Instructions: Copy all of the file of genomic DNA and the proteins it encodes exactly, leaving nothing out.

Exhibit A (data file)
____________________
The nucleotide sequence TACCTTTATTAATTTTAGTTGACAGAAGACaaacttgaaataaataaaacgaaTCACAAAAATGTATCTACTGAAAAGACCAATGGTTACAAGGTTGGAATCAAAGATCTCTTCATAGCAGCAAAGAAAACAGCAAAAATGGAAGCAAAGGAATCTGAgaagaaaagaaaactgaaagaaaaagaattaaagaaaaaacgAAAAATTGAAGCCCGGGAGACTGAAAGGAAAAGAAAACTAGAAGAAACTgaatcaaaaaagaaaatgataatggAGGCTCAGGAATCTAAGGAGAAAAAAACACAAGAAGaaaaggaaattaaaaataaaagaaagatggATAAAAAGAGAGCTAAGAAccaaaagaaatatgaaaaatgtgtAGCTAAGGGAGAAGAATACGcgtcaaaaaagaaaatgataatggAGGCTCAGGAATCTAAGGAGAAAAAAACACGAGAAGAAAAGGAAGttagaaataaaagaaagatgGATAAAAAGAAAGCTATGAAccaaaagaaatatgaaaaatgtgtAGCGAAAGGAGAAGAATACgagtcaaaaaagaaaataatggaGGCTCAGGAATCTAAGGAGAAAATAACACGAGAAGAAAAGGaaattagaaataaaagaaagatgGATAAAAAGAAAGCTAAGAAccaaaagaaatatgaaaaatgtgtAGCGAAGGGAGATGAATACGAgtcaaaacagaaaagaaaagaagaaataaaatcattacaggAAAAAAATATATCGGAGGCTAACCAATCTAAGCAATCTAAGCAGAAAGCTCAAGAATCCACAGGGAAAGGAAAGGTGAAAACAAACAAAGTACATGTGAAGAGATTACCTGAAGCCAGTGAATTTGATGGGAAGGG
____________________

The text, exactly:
The nucleotide sequence TACCTTTATTAATTTTAGTTGACAGAAGACaaacttgaaataaataaaacgaaTCACAAAAATGTATCTACTGAAAAGACCAATGGTTACAAGGTTGGAATCAAAGATCTCTTCATAGCAGCAAAGAAAACAGCAAAAATGGAAGCAAAGGAATCTGAgaagaaaagaaaactgaaagaaaaagaattaaagaaaaaacgAAAAATTGAAGCCCGGGAGACTGAAAGGAAAAGAAAACTAGAAGAAACTgaatcaaaaaagaaaatgataatggAGGCTCAGGAATCTAAGGAGAAAAAAACACAAGAAGaaaaggaaattaaaaataaaagaaagatggATAAAAAGAGAGCTAAGAAccaaaagaaatatgaaaaatgtgtAGCTAAGGGAGAAGAATACGcgtcaaaaaagaaaatgataatggAGGCTCAGGAATCTAAGGAGAAAAAAACACGAGAAGAAAAGGAAGttagaaataaaagaaagatgGATAAAAAGAAAGCTATGAAccaaaagaaatatgaaaaatgtgtAGCGAAAGGAGAAGAATACgagtcaaaaaagaaaataatggaGGCTCAGGAATCTAAGGAGAAAATAACACGAGAAGAAAAGGaaattagaaataaaagaaagatgGATAAAAAGAAAGCTAAGAAccaaaagaaatatgaaaaatgtgtAGCGAAGGGAGATGAATACGAgtcaaaacagaaaagaaaagaagaaataaaatcattacaggAAAAAAATATATCGGAGGCTAACCAATCTAAGCAATCTAAGCAGAAAGCTCAAGAATCCACAGGGAAAGGAAAGGTGAAAACAAACAAAGTACATGTGAAGAGATTACCTGAAGCCAGTGAATTTGATGGGAAGGG